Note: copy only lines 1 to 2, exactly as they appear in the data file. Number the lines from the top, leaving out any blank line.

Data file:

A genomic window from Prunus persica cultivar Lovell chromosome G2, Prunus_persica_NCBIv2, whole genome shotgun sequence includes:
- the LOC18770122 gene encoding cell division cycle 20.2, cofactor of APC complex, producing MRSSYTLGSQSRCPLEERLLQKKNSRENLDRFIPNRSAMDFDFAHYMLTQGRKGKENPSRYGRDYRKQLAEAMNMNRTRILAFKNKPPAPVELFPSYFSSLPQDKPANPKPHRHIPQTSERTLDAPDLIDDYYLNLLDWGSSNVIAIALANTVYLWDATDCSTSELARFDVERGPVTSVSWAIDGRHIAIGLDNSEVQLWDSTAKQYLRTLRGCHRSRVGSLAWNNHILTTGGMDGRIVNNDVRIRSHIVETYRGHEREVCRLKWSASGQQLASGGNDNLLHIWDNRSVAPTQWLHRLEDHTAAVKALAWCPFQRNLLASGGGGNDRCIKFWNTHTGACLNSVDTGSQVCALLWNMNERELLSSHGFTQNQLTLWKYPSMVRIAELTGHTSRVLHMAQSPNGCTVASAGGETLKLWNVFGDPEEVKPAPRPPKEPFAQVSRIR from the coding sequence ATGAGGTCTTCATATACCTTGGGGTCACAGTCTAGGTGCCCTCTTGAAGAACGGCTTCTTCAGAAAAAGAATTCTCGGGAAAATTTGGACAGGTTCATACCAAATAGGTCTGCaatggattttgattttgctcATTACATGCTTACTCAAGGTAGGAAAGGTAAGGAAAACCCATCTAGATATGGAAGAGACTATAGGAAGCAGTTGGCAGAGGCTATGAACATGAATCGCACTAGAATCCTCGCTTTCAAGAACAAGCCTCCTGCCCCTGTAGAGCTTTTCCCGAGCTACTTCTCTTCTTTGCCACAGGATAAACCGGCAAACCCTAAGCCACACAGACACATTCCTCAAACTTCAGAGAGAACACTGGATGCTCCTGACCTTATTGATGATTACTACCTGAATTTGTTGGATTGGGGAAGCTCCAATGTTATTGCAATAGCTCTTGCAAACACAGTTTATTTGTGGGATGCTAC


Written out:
A genomic window from Prunus persica cultivar Lovell chromosome G2, Prunus_persica_NCBIv2, whole genome shotgun sequence includes:
- the LOC18770122 gene encoding cell division cycle 20.2, cofactor of APC complex, producing MRSSYTLGSQSRCPLEERLLQKKNSRENLDRFIPNRSAMDFDFAHYMLTQGRKGKENPSRYGRDYRKQLAEAMNMNRTRILAFKNKPPAPVELFPSYFSSLPQDKPANPKPHRHIPQTSERTLDAPDLIDDYYLNLLDWGSSNVIAIALANTVYLWDATDCSTSELARFDVERGPVTSVSWAIDGRHIAIGLDNSEVQLWDSTAKQYLRTLRGCHRSRVGSLAWNNHILTTGGMDGRIVNNDVRIRSHIVETYRGHEREVCRLKWSASGQQLASGGNDNLLHIWDNRSVAPTQWLHRLEDHTAAVKALAWCPFQRNLLASGGGGNDRCIKFWNTHTGACLNSVDTGSQVCALLWNMNERELLSSHGFTQNQLTLWKYPSMVRIAELTGHTSRVLHMAQSPNGCTVASAGGETLKLWNVFGDPEEVKPAPRPPKEPFAQVSRIR from the coding sequence ATGAGGTCTTCATATACCTTGGGGTCACAGTCTAGGTGCCCTCTTGAAGAACGGCTTCTTCAGAAAAAGAATTCTCGGGAAAATTTGGACAGGTTCATACCAAATAGGTCTGCaatggattttgattttgctcATTACATGCTTACTCAAGGTAGGAAAGGTAAGGAAAACCCATCTAGATATGGAAGAGACTATAGGAAGCAGTTGGCAGAGGCTATGAACATGAATCGCACTAGAATCCTCGCTTTCAAGAACAAGCCTCCTGCCCCTGTAGAGCTTTTCCCGAGCTACTTCTCTTCTTTGCCACAGGATAAACCGGCAAACCCTAAGCCACACAGACACATTCCTCAAACTTCAGAGAGAACACTGGATGCTCCTGACCTTATTGATGATTACTACCTGAATTTGTTGGATTGGGGAAGCTCCAATGTTATTGCAATAGCTCTTGCAAACACAGTTTATTTGTGGGATGCTAC